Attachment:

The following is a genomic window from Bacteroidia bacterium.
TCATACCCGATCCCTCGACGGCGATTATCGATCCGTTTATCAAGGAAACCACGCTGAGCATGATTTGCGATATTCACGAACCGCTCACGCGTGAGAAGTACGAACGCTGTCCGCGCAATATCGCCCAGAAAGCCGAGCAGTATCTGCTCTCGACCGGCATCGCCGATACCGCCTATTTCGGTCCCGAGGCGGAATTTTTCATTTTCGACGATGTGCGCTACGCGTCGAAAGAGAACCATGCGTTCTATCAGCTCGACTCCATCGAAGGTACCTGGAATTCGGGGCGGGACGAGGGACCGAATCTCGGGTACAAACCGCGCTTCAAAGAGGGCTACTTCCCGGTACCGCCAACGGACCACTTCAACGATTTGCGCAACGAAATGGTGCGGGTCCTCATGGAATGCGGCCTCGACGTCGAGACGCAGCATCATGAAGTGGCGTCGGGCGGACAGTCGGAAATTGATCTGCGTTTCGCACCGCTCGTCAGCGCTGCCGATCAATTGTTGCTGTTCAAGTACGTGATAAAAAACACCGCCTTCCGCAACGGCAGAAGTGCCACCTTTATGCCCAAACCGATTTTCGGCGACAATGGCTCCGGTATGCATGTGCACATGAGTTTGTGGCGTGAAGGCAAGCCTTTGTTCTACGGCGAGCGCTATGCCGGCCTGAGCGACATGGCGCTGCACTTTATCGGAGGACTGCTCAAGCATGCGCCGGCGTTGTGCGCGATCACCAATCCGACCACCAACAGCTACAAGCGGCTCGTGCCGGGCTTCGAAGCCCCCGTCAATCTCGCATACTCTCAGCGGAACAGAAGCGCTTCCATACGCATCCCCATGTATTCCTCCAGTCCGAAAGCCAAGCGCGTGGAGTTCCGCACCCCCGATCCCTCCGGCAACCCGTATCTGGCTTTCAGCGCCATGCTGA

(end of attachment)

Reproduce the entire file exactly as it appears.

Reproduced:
The following is a genomic window from Bacteroidia bacterium.
TCATACCCGATCCCTCGACGGCGATTATCGATCCGTTTATCAAGGAAACCACGCTGAGCATGATTTGCGATATTCACGAACCGCTCACGCGTGAGAAGTACGAACGCTGTCCGCGCAATATCGCCCAGAAAGCCGAGCAGTATCTGCTCTCGACCGGCATCGCCGATACCGCCTATTTCGGTCCCGAGGCGGAATTTTTCATTTTCGACGATGTGCGCTACGCGTCGAAAGAGAACCATGCGTTCTATCAGCTCGACTCCATCGAAGGTACCTGGAATTCGGGGCGGGACGAGGGACCGAATCTCGGGTACAAACCGCGCTTCAAAGAGGGCTACTTCCCGGTACCGCCAACGGACCACTTCAACGATTTGCGCAACGAAATGGTGCGGGTCCTCATGGAATGCGGCCTCGACGTCGAGACGCAGCATCATGAAGTGGCGTCGGGCGGACAGTCGGAAATTGATCTGCGTTTCGCACCGCTCGTCAGCGCTGCCGATCAATTGTTGCTGTTCAAGTACGTGATAAAAAACACCGCCTTCCGCAACGGCAGAAGTGCCACCTTTATGCCCAAACCGATTTTCGGCGACAATGGCTCCGGTATGCATGTGCACATGAGTTTGTGGCGTGAAGGCAAGCCTTTGTTCTACGGCGAGCGCTATGCCGGCCTGAGCGACATGGCGCTGCACTTTATCGGAGGACTGCTCAAGCATGCGCCGGCGTTGTGCGCGATCACCAATCCGACCACCAACAGCTACAAGCGGCTCGTGCCGGGCTTCGAAGCCCCCGTCAATCTCGCATACTCTCAGCGGAACAGAAGCGCTTCCATACGCATCCCCATGTATTCCTCCAGTCCGAAAGCCAAGCGCGTGGAGTTCCGCACCCCCGATCCCTCCGGCAACCCGTATCTGGCTTTCAGCGCCATGCTGA